Thursday, July 26, 2012

2012 Olympics: Teenager’s Rise Comes to Light In London

The reality was, all along, Missy Franklin, a 17-year-old American swimmer, was fitted to take part in the 2012 London Olympics. The actuality was, during the 2012 U.S. Olympic swimming trials in Omaha, Neb., she was equipped to compete in the summer games and unsurprisingly became the first American woman to qualify for seven events. It’s not surprising she arrived at such a young age, winning five medals, three of them gold, in her first world championships last year.

Though she was raised in Denver, Colorado and represents the U.S. women’s swim team for one of the most exhilarating stories, both of her parents were born in Canada, which she could have represented our neighbor’s north of the border. A gifted swimmer, Franklin is a teenage athlete whose love for water is what shaped her into being crisp and the most decorated female Olympian of all-time, making the 100 and 200 meter backstrokes and is a favorite to win. With a heavy heart, reflecting on the loss of 12 victims while sending her prayers to the other 58 who were injured in the mass theater shooting in Aurora, she is embracing her lifelong dream to swim in the Olympics.
It’s not every day that you hear a story about a teenager, as astonishing as Franklin, a world-class athlete who is on the quest to attain gold medals and leave London in tremendous happiness. She is thrilled to be swimming in the Olympics in the United Kingdom, a place she can leave behind countless memories. There’s competitiveness in her. There’s determination and self-discipline in her. There’s continuity and mental toughness in her.

And that she is considered to accumulate medals, because she’s won three gold, a silver and a bronze at last year’s world’s championship and currently is the world-record holder in the 200m backstroke, there’s no denying the promising swimmer who has already showed the world she can swim. Franklin, ladies and gentlemen, is making her Olympic debut in London this week, and after watching her in the trials, she moves through water like a fish. Now 17, Franklin achieved each of her feats at the age 16, and impressed the nation.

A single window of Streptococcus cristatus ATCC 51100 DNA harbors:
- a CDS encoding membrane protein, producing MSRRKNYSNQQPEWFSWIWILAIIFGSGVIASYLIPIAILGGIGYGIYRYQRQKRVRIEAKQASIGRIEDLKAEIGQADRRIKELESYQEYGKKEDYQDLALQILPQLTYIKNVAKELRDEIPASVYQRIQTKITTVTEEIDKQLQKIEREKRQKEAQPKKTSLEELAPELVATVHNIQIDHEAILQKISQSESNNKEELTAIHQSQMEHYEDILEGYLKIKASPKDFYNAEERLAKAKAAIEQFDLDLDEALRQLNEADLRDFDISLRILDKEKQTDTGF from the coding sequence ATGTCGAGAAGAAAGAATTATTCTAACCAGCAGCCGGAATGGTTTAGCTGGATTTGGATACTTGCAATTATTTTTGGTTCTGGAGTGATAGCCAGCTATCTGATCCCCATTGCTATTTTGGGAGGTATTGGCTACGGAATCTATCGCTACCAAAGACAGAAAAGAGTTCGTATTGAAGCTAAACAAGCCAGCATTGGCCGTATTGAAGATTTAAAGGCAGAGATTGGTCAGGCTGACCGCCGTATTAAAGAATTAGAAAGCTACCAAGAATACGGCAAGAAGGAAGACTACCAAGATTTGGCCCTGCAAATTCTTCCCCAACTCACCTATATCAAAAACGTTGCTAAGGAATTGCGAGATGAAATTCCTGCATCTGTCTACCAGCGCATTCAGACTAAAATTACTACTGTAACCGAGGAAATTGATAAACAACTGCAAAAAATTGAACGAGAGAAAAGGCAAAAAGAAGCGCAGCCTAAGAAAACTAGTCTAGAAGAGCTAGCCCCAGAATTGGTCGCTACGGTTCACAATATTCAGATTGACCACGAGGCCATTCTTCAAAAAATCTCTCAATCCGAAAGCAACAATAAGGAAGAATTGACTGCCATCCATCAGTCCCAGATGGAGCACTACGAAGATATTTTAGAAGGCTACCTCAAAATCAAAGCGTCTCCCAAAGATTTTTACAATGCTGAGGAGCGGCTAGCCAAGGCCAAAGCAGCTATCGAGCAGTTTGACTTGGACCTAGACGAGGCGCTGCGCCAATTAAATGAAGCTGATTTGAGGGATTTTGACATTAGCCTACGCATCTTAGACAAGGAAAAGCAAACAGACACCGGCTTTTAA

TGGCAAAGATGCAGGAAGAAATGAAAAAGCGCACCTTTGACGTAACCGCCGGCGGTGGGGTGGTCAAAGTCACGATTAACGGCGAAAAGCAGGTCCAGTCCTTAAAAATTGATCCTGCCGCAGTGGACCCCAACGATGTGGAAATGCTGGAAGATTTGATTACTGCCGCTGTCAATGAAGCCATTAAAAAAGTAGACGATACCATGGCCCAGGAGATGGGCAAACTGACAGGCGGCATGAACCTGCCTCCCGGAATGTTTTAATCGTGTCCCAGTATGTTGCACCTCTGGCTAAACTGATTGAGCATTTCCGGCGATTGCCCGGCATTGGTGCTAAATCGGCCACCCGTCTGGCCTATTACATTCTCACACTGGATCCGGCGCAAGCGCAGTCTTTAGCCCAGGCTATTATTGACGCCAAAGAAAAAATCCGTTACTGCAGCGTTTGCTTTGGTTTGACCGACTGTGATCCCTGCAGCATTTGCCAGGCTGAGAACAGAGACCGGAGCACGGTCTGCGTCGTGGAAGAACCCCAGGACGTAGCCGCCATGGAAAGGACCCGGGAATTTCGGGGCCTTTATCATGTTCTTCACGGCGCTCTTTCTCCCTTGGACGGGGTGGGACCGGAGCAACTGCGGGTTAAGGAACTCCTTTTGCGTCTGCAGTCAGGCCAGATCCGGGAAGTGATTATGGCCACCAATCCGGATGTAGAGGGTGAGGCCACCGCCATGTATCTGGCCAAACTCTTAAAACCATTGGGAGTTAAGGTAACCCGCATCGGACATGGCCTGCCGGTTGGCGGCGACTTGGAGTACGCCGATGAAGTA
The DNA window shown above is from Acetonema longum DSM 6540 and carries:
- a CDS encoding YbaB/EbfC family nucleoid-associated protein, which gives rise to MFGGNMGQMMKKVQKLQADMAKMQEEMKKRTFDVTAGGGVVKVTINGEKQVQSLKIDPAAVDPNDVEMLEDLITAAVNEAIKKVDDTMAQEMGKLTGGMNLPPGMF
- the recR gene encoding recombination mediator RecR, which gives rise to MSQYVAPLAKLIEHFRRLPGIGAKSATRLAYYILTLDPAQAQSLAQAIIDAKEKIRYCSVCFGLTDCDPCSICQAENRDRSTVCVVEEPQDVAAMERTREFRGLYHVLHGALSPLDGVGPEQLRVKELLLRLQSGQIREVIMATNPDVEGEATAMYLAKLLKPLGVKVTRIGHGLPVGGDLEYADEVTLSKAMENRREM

It was her Sweet 16.

Standing 6 feet 1, weighing almost 170 pounds, with her extraordinary wingspan and versatility to glide through water, Franklin is the next big star in the pool for USA Swimming, a phenom who is the female version of Michael Phelps. It’s clear that she’s definitely a stud and, in water, she’s larger than life, a soon-to-be American icon and even a beauty queen in the next few years.
My theory, in retrospect, is she will be around for decades and stand as an American symbol in the Olympic games with Phelps leaning toward retirement after London. It sounds as if swimming has its next brightest athlete for an eventual post-Phelps era — and rightfully so — Franklin is equivalent to the 14-time gold medalist after entering in five events this week, which includes the 50, 100 and 200 freestyles, along with the 100 and 200 backstrokes.

In today’s swimming, she may have channeled her inner Phelps, and then hopefully shatter records over the years. She is, however, a kid at heart, a typical teenage girl and carries a teddy bear in her backpack, as she jumps into the pool and makes a splash. It’s inevitable to ignore Franklin, even if it is her first Olympic games, even if this is a time she may be overly excited and nervous. Franklin, in this case, could suddenly have a nice cachet if she produces for the USA women’s swim team. In any event, she will have her work cut out for her, especially against 11-time Olympic medalist Natalie Coughlin. They are scheduled to meet in a captivating swim race for the 100 backstrokes event and then again for the 100 freestyle, where Franklin is seeded first and Coughlin second.